Sleep is something that is absolutely imperative to living and yet it is also something that we so often skimp on when we are stressed. Adults typically need 7-9 hours of sleep per night. Take a moment and think – when was the last time that you got that amount of sleep per night for a few days in a row? How did you feel? Or maybe, it’s been so long that you can’t remember. How do you feel now? Research has shown that when we are sleep deprived we respond similarly to when we are intoxicated. And yet, we so often go about our days sleep deprived; driving around town, making decisions, and caring for others. We simply must create greater emphasis on getting more and better quality sleep! This applies for us and our children. Try these tips for a week and then compare how you feel.
- Start powering down at least 60 minutes before bedtime. This means turn off electronic devices which stimulate our minds. Reducing the stimulation allows our brains to begin to power down for sleep which is a gradual process. So that when we get into bed, our mind is already in a closer to relaxed state.
- Create a bedtime routine. We often do this for our children and yet not for ourselves. Perhaps its changing into pajamas then reading for 30 minutes then turning out the light. Or perhaps its wiping the counters, having a cup of tea then going to your room. Whatever works for you and is realistic. Sure, it’d be great to mediate every night but if it’s not realistic then let’s not put it as part of our routine or we’re just setting ourselves up. Having a routine let’s your mind know that sleep is coming soon when you begin the routine each night.
- Avoid large meals before bed. It can be easy to snack on chips or ice cream or to even eat a late dinner some nights. Food equals calories which gives us energy. Taking in large amounts of calories will give us energy which is the opposite of what we want right before bed. Further, when we eat a lot we may become uncomfortable which can make it more difficult to get physically relaxed when we get into bed.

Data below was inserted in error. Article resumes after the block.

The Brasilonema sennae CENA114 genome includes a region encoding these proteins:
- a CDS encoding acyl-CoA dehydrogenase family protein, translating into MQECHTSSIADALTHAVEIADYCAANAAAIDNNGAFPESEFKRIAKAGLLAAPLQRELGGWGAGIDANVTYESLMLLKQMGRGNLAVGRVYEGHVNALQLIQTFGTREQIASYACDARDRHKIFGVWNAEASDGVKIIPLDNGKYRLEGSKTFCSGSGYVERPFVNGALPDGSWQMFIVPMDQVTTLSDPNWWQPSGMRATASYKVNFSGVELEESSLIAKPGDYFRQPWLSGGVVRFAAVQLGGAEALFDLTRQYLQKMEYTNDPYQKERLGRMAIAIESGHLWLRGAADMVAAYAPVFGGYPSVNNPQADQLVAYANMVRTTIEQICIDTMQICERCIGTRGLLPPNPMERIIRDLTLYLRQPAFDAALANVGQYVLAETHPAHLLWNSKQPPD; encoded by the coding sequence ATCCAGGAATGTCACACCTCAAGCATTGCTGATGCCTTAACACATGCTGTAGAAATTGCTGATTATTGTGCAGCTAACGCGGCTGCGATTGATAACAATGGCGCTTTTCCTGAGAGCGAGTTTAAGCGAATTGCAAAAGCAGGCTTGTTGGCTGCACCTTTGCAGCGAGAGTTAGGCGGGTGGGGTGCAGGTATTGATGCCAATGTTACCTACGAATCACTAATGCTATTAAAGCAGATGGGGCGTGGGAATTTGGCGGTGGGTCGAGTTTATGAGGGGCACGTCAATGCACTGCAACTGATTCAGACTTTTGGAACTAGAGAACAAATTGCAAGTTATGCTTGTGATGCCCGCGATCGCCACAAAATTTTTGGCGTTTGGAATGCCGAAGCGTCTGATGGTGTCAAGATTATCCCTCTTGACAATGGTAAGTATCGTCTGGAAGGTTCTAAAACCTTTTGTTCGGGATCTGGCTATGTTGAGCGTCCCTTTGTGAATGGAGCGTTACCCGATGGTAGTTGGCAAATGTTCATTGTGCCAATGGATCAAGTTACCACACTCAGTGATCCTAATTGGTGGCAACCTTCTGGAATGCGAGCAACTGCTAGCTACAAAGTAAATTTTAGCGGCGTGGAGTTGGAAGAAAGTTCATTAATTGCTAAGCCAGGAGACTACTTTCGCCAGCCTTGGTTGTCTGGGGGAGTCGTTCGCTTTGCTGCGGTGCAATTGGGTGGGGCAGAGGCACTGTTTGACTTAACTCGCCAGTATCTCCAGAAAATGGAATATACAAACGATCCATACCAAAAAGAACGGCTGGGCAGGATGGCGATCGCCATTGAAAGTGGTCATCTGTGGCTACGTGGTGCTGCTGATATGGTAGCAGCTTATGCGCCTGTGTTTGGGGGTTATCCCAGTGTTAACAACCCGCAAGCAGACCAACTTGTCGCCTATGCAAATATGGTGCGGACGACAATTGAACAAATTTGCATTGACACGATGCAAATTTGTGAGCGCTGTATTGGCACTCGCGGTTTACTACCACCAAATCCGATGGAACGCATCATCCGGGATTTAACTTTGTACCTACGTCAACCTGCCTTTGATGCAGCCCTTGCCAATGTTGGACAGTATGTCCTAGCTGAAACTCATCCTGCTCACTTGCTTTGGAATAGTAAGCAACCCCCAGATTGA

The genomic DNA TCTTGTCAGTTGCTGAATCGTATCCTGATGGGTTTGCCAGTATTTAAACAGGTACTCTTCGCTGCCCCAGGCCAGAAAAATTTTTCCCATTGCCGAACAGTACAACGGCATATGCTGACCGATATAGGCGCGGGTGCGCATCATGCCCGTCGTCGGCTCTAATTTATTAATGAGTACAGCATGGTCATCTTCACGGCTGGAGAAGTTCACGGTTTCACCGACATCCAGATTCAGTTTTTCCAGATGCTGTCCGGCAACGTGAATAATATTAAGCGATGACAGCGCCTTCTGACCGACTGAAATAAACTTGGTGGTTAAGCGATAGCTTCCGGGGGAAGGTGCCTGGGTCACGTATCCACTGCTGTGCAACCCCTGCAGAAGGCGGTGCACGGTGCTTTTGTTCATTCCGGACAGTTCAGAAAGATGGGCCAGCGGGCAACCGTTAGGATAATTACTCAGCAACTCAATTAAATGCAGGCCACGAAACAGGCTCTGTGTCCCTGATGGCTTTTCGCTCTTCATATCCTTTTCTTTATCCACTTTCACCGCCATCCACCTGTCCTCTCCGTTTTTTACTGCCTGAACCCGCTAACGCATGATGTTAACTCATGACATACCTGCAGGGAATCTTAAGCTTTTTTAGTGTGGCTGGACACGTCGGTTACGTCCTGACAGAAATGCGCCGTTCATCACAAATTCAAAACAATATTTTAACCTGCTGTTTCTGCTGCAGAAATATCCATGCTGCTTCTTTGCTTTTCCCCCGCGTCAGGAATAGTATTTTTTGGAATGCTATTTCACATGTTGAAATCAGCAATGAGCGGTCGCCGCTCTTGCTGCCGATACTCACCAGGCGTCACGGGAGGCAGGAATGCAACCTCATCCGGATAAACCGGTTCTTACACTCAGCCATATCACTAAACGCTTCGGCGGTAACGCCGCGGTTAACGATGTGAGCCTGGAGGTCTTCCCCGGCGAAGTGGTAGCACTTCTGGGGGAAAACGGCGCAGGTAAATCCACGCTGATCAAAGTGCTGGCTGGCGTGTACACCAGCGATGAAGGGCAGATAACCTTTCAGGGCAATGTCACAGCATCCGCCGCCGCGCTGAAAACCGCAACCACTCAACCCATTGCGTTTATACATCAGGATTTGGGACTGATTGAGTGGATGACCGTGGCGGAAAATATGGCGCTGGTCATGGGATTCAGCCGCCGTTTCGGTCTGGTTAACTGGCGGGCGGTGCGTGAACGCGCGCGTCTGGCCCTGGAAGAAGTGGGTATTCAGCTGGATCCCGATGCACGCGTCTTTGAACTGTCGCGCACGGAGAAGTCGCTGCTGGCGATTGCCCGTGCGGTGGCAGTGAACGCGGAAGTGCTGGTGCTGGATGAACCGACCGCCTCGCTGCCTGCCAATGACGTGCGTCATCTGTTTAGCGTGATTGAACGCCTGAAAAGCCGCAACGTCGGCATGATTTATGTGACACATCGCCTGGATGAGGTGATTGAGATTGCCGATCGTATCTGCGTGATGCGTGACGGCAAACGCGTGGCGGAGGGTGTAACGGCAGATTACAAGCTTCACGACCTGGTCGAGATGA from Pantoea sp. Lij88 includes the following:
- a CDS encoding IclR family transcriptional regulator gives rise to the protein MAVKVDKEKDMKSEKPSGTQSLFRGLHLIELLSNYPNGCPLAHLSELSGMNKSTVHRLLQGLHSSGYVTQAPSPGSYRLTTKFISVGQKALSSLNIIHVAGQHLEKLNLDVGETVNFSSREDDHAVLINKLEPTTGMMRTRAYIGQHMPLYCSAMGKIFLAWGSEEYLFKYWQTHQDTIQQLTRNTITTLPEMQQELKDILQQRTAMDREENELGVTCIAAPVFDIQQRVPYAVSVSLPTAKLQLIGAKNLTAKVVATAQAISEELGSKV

- Calm your mind. Often, it isn’t our body that keeps us up, but rather our mind. Practicing mindfulness can be one way to learn how to become more aware of what is happening in our mind and to then be able to direct what happens. For example, if I frequently get into bed and then think about everything from the melting glaciers to my shortcomings from the day, I can be actually increasing my anxiety which is the opposite of becoming more relaxed. When I can remind myself that my thoughts are just thoughts and that I can choose to let them pass by my mind like clouds in the sky, I’m taking steps towards calm rather than activity and anxiety.
- Put a pen and pad next to the bed. Sometimes we remember things when we’re laying in bed because the stimulation of the day has died down. When we have an idea we can write it down on the paper next to the bed which removes the feeling of anxiety about having to remember it the next day. We can write it down and then let it go. It will be there when we wake up.
I’d love to hear what works for you! Sweet dreams!